Strayer, David L., C. M. D'Antonio, Franz Essl, Mike S. Fowler, Juergen Geist, Sabine Hilt, Ivan Jaric, et al. 2017. “Boom-Bust Dynamics In Biological Invasions: Towards An Improved Application Of The Concept”. Ecology Letters 20 (10 Suppl. 3): 1337 - 1350. doi:10.1111/ele.12822.
Smircich, Michael G., David L. Strayer, and Eric T. Schultz. 2017. “Zebra Mussel (Dreissena Polymorpha) Affects The Feeding Ecology Of Early Stage Striped Bass (Morone Saxatilis) In The Hudson River Estuary”. Environmental Biology Of Fishes 100 (4): 395 - 406. doi:10.1007/s10641-016-0555-0.
Strayer, David L., and Stuart E. G. Findlay. 2017. “Ecological Performance Of Hudson River Shore Zones: What We Know And What We Need To Know”. In Bilkovic, D., Mitchell, M., La Peyre, M., Toft J. Living Shorelines: The Science And Management Of Nature-Based Coastal Protection. CRC Press.
Natesan, Sahana, and David L. Strayer. 2016. “Long-Term Increases In Shell Thickness Of Zebra Mussels (Dreissena Polymorpha) In The Hudson River”. Fundamental And Applied Limnology / Archiv Für Hydrobiologie 188 (3): 245 - 248. doi:10.1127/fal/2016/0888.
O'Neil, Judith M., Dylan Taillie, Brianne Walsh, William C. Dennison, Elisa K. Bone, David J. Reid, Robert Newton, et al. 2016. “New York Harbor: Resilience In The Face Of Four Centuries Of Development”. Regional Studies In Marine Science 8: 274 - 286. doi:10.1016/j.rsma.2016.06.004.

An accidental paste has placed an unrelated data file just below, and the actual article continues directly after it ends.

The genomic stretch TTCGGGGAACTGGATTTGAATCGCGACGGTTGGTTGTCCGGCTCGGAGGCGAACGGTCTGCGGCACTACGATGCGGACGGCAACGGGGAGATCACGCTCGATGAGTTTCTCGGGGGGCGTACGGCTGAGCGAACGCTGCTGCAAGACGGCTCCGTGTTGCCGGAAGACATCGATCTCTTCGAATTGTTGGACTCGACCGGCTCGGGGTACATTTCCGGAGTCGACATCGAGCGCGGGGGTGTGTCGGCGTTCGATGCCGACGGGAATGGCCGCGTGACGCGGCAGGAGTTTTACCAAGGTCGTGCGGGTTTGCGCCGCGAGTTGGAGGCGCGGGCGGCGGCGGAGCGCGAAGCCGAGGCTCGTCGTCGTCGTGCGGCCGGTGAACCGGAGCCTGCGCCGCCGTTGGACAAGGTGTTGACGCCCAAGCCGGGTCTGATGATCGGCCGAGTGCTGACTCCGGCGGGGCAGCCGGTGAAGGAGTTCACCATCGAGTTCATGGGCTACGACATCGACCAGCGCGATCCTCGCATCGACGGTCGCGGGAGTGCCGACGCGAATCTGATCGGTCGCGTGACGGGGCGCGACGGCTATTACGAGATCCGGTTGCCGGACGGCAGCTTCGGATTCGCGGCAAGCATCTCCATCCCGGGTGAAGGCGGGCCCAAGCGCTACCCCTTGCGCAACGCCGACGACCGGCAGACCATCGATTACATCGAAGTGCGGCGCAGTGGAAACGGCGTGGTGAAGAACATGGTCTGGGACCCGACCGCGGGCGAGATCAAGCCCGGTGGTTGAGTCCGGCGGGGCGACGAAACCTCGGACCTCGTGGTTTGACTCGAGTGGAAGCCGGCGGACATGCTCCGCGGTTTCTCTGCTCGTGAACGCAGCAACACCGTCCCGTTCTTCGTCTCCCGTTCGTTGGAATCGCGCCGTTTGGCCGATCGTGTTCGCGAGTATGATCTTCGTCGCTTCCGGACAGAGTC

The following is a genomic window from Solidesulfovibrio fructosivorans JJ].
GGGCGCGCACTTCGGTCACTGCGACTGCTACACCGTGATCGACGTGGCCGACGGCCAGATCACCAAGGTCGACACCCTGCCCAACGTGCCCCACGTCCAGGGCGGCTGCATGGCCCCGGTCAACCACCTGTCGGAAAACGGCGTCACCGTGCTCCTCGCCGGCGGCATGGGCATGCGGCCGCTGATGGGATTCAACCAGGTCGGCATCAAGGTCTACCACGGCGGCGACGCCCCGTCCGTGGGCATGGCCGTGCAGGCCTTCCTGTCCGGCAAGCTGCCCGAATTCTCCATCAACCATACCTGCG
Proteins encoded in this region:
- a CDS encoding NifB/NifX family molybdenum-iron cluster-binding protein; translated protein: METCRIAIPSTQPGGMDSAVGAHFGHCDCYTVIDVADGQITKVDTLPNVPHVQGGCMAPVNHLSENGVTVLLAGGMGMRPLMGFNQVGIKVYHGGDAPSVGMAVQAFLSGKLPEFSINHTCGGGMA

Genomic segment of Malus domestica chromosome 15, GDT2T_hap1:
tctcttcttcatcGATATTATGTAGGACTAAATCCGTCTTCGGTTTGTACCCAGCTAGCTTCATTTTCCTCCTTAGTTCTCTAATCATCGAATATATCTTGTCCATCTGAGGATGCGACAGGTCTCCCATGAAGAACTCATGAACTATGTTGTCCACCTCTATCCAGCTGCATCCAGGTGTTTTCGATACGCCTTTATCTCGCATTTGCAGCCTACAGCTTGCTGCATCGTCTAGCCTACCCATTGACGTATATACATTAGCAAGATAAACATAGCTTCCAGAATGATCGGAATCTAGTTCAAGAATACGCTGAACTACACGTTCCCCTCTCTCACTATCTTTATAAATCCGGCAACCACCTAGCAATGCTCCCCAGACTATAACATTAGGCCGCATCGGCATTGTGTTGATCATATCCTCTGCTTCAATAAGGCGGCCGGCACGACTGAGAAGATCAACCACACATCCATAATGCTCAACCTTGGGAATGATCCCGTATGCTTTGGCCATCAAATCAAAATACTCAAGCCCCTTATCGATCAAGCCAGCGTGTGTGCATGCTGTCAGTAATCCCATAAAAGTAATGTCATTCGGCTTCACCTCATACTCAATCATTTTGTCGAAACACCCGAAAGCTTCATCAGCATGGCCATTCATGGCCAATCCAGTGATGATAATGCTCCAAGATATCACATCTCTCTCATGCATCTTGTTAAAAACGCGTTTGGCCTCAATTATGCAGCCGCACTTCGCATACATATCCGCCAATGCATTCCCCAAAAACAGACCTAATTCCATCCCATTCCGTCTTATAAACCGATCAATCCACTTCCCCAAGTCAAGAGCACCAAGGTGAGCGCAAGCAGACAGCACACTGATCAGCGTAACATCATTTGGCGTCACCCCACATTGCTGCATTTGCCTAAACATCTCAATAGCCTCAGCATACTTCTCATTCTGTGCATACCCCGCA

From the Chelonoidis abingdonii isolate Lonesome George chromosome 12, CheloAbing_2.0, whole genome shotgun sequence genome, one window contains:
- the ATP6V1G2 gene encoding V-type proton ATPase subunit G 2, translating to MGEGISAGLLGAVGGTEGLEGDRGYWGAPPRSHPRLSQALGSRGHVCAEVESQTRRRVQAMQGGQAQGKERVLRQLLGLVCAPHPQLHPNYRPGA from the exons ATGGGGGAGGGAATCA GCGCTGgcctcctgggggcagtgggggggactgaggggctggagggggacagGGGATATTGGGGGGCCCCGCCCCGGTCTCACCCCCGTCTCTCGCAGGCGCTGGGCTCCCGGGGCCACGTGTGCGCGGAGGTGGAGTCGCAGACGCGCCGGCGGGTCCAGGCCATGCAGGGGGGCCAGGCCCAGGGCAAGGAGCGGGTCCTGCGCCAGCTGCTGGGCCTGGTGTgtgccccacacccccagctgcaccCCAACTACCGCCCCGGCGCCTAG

Strayer, David L., E. Kiviat, Stuart E. G. Findlay, and Nancy Slowik. 2016. “Vegetation Of Riprapped Revetments Along The Freshwater Tidal Hudson River, New York”. Aquatic Sciences 78 (3): 605 - 614. doi:10.1007/s00027-015-0445-0.
Fuller, Matthew R., M. W. Doyle, and David L. Strayer. 2015. “Causes And Consequences Of Habitat Fragmentation In River Networks”. Annals Of The New York Academy Of Sciences, n/a - n/a. doi:10.1111/nyas.12853.
Teixeira, Mariana, Mary Budd, and David L. Strayer. 2015. “Responses Of Epiphytic Aquatic Macroinvertebrates To Hypoxia”. Inland Waters 5 (1): 75 - 80. doi:10.5268/IW10.5268/IW-
Strayer, David L. 2014. “Sycamores”. Poughkeepsie Journal.
Nakano, Daisuke, and David L. Strayer. 2014. “Biofouling Animals In Fresh Water: Biology, Impacts, And Ecosystem Engineering”. Frontiers In Ecology And The Environment 12 (3): 167 - 175. doi:10.1890/130071.
Strayer, David L., Jonathan J. Cole, Stuart E. G. Findlay, David T. Fischer, Jessica A. Gephart, Heather M. Malcom, Michael L. Pace, and Emma J. Rosi-Marshall. 2014. “Decadal-Scale Change In A Large-River Ecosystem”. Bioscience 64 (6): 496 - 510. doi:10.1093/biosci/biu061.
Harris, Cornelia, David L. Strayer, and Stuart E. G. Findlay. 2014. “The Ecology Of Freshwater Wrack Along Natural And Engineered Hudson River Shorelines”. Hydrobiologia 722 (1): 233 - 245. doi:10.1007/s10750-013-1706-3.
Strayer, David L., Kathryn A. Hattala, Andrew Kahnle, Robert D. Adams, and Aaron Fisk. 2014. “Has The Hudson River Fish Community Recovered From The Zebra Mussel Invasion Along With Its Forage Base?”. Canadian Journal Of Fisheries And Aquatic Sciences 71 (8): 1146 - 1157. doi:10.1139/cjfas-2013-0549.
Teixeira, Mariana, and David L. Strayer. 2014. “Hypoxia Tolerance Of The Invertebrates Associated With Water-Chestnut (Trapa Natans) Beds In The Hudson River”. Final Reports Of The Tibor T. Polgar Fellowship Program, 2013, Hudson Research Foundation.

Articles by David Strayer

Current Projects